1. I was EXTREMELY inconsistent on my podcast, but managed to push out 23 podcasts.
  2. I wrote 40 blog posts.
  3. Got to speak during Pete Vargas’s Rise Up Challenge.
  4. Spoke on the main stage at Traffic + Conversion.
  5. Wrote around 90 emails.
  6. Produced at least 10 new presentations (outside of course content in FG) for the following:
    1. The Art of Delegation
    2. Is Certification In Your Future?
    3. My Top Takeaways From Running Digital Insiders For Three Years
    4. Google Productivity!
    5. Creating Irresistibility
    6. Building Courses People Finish
    7. Increasing Profit Margin Through The Way People Think
    8. Evaluating Launches That Flop
    9. Systems To Fix The Common Derailments of Business
    10. Working In The Midst of Trauma
    11. Strategic Planning
    12. Calculating Lifetime Value
    13. The Anatomy of A High Converting Sales Page

When it comes to charitable giving, I’ve been able to give to several organizations that I love to support!

  • Black Girls Code – STEM Education
  • International Justice Mission – Abolishing Slavery
  • Village Impact – Schools in Kenya
  • Sightsavers – Helping Children See
  • St. Jude’s Hospital – Pediatric Cancer
  • Farmer’s Footprint – Farming Without Pesticides
  • Lifewater International – Clean Water
  • Make a Wish – Experiences for Terminally Ill Children
  • Paws With A Cause – Custom Trained Assistance Dogs
  • Black Womxn Thriving – Research Fund

I’ve also been able to give raises to all my team members, as well as year end bonuses and most importantly – job security for 2021.

So what’s coming in 2021?

Right now there are a TON of cool things happening in Funnel Gorgeous in 2021. We wrote about them here in a State of the Union address. It’s definitely worth a read because there’s a lot to unpack.

For Digital Insiders, I’m looking forward to the return of in person events! We have an epic fall mastermind planned at the Grand Floridian in Disney World, and we’re hopefully going to do another week long get together in mid May in Connecticut.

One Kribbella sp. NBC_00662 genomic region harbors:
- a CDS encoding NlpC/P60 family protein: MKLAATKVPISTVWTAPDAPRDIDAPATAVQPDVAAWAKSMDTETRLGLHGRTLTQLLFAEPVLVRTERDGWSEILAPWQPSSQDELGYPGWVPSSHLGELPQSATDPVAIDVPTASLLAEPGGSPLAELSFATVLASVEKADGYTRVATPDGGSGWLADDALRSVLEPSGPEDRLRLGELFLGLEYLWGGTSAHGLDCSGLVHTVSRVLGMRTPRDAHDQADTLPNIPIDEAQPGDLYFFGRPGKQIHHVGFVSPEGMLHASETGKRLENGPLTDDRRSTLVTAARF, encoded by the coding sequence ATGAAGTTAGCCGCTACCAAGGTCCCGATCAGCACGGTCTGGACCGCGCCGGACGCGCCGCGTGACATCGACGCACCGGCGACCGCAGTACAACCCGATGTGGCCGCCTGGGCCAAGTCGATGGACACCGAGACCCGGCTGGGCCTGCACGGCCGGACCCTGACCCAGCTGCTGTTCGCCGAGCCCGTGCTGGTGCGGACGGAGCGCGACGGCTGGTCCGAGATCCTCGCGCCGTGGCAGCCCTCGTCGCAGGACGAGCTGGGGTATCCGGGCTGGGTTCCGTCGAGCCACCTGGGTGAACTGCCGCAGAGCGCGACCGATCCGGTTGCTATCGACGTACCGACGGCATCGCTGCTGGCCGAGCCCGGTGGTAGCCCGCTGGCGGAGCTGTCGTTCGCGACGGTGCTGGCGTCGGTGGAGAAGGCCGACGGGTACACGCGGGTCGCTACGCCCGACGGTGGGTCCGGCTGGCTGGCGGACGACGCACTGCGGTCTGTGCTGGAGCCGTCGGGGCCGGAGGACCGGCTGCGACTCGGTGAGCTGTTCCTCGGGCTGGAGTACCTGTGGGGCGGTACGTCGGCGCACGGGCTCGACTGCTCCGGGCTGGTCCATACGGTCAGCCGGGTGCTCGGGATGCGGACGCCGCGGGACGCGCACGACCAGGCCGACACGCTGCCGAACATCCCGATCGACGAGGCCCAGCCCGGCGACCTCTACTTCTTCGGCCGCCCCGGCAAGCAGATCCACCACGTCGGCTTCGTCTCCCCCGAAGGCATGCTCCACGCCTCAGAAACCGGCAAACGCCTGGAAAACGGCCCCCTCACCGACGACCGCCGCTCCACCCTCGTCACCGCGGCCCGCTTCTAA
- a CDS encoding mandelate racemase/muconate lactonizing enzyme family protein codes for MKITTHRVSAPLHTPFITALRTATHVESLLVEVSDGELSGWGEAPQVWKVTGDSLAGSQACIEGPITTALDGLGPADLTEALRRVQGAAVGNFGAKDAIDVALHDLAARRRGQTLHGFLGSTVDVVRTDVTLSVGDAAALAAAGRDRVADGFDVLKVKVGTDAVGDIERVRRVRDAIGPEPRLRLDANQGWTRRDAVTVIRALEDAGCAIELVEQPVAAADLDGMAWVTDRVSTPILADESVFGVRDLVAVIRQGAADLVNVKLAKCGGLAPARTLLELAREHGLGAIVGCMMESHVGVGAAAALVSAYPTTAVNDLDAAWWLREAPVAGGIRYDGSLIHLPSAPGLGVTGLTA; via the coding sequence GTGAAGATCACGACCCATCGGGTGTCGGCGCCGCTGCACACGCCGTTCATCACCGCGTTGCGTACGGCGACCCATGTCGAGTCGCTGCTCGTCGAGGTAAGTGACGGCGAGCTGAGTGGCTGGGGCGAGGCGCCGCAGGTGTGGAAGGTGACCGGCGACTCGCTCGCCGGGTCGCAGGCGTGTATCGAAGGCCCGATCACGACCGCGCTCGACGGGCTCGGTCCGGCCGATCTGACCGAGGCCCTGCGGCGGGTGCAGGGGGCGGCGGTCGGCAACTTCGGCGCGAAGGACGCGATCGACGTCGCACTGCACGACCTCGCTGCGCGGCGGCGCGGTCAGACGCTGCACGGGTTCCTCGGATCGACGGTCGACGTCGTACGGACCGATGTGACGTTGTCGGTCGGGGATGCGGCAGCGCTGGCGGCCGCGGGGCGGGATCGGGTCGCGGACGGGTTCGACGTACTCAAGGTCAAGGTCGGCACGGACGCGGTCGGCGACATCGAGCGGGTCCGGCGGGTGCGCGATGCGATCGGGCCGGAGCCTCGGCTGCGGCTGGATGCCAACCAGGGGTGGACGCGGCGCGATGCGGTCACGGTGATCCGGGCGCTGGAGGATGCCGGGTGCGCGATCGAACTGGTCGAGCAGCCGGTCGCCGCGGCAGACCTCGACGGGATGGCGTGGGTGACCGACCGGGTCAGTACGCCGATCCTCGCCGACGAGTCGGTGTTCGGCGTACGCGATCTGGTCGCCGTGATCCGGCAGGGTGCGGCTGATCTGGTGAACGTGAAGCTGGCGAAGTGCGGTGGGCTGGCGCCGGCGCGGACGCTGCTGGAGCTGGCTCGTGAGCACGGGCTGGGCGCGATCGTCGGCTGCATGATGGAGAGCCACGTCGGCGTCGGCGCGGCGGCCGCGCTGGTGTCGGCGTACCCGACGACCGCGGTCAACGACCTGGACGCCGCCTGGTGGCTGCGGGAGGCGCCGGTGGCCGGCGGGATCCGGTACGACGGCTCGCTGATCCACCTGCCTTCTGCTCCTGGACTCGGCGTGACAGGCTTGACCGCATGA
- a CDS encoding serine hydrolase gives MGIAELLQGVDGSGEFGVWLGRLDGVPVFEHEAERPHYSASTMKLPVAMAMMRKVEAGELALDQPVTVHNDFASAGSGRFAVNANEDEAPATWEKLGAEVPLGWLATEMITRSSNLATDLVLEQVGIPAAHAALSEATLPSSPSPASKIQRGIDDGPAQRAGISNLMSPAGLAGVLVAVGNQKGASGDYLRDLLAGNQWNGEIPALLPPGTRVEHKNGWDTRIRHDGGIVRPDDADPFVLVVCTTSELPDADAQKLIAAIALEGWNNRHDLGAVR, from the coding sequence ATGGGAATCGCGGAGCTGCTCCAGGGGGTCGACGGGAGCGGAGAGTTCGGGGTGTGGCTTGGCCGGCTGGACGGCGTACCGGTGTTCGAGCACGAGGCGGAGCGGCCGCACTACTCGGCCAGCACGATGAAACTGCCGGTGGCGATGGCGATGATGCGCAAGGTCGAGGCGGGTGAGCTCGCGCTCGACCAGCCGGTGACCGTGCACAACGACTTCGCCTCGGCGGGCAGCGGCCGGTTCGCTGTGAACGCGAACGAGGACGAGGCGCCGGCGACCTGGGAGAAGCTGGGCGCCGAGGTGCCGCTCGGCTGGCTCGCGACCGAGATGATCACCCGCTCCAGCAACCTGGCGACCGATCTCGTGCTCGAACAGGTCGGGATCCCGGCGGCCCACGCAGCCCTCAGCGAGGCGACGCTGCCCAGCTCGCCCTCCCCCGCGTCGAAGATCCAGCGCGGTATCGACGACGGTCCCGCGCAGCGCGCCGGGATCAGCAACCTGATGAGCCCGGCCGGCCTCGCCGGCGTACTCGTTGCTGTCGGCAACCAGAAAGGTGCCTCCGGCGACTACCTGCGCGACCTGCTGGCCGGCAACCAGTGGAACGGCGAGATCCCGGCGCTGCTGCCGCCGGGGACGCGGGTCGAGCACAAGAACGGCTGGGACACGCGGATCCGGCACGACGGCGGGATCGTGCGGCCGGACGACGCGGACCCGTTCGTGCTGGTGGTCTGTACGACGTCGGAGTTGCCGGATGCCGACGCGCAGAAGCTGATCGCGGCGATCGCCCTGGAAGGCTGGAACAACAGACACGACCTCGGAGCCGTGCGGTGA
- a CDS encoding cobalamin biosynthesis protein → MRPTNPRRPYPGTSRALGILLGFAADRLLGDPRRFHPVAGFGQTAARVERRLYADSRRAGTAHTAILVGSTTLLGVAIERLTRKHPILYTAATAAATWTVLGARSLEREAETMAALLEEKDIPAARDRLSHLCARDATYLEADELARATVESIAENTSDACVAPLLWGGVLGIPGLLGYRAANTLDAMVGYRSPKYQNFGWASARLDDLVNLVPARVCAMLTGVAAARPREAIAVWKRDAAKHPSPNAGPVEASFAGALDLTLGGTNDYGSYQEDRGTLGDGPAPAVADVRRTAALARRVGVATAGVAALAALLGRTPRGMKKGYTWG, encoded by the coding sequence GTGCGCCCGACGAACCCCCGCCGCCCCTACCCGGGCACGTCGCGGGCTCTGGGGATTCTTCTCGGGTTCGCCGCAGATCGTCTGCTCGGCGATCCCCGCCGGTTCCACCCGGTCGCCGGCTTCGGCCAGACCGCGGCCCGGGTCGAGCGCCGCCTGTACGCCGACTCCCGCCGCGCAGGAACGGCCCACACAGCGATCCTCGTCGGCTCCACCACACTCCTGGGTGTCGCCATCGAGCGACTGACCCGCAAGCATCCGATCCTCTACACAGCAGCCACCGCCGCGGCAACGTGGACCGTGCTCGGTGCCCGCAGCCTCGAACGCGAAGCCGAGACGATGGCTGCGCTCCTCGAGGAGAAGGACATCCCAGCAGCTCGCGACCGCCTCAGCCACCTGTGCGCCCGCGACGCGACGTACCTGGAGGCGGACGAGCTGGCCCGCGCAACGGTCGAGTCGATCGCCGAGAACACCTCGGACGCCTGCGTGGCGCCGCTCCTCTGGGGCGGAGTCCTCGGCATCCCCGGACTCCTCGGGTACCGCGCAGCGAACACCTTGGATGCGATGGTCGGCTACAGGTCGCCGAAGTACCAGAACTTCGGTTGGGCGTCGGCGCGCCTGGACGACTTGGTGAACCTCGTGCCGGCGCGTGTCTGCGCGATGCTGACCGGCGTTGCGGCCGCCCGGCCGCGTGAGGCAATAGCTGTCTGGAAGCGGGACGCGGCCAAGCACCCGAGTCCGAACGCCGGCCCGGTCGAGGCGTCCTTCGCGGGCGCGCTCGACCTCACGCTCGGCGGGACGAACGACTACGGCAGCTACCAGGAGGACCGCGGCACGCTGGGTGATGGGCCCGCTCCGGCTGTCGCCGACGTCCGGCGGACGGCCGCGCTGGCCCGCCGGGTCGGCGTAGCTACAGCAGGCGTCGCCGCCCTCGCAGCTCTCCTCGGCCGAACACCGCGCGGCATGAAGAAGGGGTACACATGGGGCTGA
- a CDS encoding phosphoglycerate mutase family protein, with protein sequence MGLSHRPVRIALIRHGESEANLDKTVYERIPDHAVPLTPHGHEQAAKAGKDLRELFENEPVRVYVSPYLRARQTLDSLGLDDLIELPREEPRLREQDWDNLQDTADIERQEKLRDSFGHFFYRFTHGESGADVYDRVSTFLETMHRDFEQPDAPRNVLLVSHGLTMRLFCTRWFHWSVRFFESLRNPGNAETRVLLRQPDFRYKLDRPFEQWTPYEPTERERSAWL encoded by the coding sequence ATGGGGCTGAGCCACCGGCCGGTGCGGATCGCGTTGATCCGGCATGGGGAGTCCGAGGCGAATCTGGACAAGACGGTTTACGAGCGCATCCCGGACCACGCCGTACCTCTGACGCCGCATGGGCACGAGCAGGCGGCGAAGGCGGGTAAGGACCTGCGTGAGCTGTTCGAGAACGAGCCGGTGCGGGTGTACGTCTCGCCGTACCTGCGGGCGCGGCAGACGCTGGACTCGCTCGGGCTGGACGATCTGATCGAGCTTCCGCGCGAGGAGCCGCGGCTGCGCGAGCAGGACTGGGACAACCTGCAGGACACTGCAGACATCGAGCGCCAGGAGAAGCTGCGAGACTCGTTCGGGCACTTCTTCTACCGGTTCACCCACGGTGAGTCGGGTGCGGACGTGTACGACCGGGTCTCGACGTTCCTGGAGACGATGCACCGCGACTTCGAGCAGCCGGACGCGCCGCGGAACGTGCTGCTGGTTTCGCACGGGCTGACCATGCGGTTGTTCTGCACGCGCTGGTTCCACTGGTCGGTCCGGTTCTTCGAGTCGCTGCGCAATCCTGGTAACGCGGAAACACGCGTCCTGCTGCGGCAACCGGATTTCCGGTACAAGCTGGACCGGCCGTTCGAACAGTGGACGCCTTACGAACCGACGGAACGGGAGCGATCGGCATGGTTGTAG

I anticipate Digital Insiders will continue to be at max capacity with a rolling enrollment and waitlist, and just like years prior, we’ll be doing all sorts of group calls, sharing, collabs, and more.

We have plans to do the following:

  1. Run roundtables on various funnels, what’s working and what’s not
  2. Run group strategy sessions on copy, design, traffic, social, publishing, etc.
  3. Travel and hang out together
  4. Blow up group Voxer channels filled all kinds of topics
  5. Collab on places like podcasts, summits, Clubhouse, etc.

Very proud of all that 2020 has done in my life and business, even though a lot of things did not go as planned.

I hope this post inspires you to look at your numbers and celebrate all the wins, big and small!

Julie’s Guide To Hosting A Room On Clubhouse

I’ve been on Clubhouse since November 27th, but didn’t fully start using the app in that addictive-not-sleeping-talking-about-it-on-Facebook sort of way until last week. But as I do with anything I dive headfirst into, I’ve amassed a ridiculous level of information in a short period of time, so for those who are just getting on or trying to figure out how to navigate the app, I’m going to share what I’ve learned about hosting rooms.

But first, a few notes….

How To Get On The Platform

Right now it is an invite only iOS exclusive experience, so getting an invite is a bit tricky. Whenever someone joins, they are given ONE invite. Keep in mind who you give that invite to. If they get on the platform and start contributing valuable info, your profile will get brownie points and the app might bestow on you some more invites. In addition, hosting rooms on the app and using the app often trigger more invites.